In the summer of 2021 I reported to you about a data breach at T-Mobile in which personal information of 54.6 million customers, former customers and prospective customers was stolen. The compromised information includes names, phone numbers, Social Security numbers and addresses.  This type of information poses a tremendous threat to victims of the data breach, which is the sixth for T-Mobile in the last four years.  Social Security numbers in particular can be used by identity thieves to apply for credit cards and loans in your name.  In addition, the phone numbers and the fact that the victims of the data breach are known to be T-Mobile customers can be expected to be used by scammers to create phony phishing text messages, called smishing, posing as T-Mobile and luring the targeted victim into clicking on a link in the text message that can download destructive malware.

Now T-Mobile has settled a class action brought against it by victims of the data breach.  According to the terms of the settlement, the company will pay $350 million dollars to settle the claims of the victims and spend an additional $150 million dollars to improve its cybersecurity.  Typical in such settlements, T-Mobile did not admit any negligence or wrong doing, however, anytime a company pays a half a billion dollars to resolve a claim, it can be pretty much understood that it is an admission of liability even if not said so in so many words.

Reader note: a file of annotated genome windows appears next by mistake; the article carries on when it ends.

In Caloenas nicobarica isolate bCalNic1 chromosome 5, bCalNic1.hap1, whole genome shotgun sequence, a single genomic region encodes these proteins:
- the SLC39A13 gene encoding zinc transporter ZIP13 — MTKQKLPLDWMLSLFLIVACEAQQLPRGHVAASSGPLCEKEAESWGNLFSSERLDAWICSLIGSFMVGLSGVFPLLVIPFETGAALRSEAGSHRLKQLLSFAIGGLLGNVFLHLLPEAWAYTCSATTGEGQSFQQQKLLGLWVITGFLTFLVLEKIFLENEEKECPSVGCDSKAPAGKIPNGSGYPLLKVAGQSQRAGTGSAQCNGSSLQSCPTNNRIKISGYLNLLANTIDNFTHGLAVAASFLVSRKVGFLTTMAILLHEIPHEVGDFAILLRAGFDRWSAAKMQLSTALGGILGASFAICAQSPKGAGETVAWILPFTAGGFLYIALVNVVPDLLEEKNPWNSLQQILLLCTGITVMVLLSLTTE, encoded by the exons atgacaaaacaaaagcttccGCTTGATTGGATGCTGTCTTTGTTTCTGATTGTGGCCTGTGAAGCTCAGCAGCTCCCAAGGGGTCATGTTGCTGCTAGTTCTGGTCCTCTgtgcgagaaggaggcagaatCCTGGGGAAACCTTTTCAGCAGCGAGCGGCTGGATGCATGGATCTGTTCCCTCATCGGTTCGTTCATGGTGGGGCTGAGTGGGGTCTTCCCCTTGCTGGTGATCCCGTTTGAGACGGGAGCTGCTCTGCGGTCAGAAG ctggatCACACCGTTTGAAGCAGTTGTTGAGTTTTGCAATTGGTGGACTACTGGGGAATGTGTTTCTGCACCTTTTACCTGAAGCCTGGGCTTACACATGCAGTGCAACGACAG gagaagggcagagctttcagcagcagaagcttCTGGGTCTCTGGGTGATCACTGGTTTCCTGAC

It has not yet been determined exactly how much individual members of the class will receive from the settlement although the settlement agreement does indicate that individual payments will not exceed $2,500.  Far more likely are settlement checks of as little as $25 although individuals who suffered identity theft as a result of the data breach could receive a significant payment.  As more details become known, I will report them to you.

But regardless of the settlement, what should you do if you are a T-Mobile customer who may be affected by this data breach.  Perhaps the first thing you should do is something you should have already done, but as the Chinese proverb says, “the best time to plant a tree is twenty years ago, the second best time is now.”  Freeze your credit at each of the three major credit reporting bureaus.

Here are links to each of them with instructions about how to get a credit freeze:
You also should change your T-Mobile password and security PIN as soon as possible.
Finally, you should be particularly cognizant of not clicking on links in text messages (and emails as well) unless you have absolutely confirmed that the text message or email is legitimate.  Scammers may well send you emails with malware infected links that appear to relate to the data breach and settlement.

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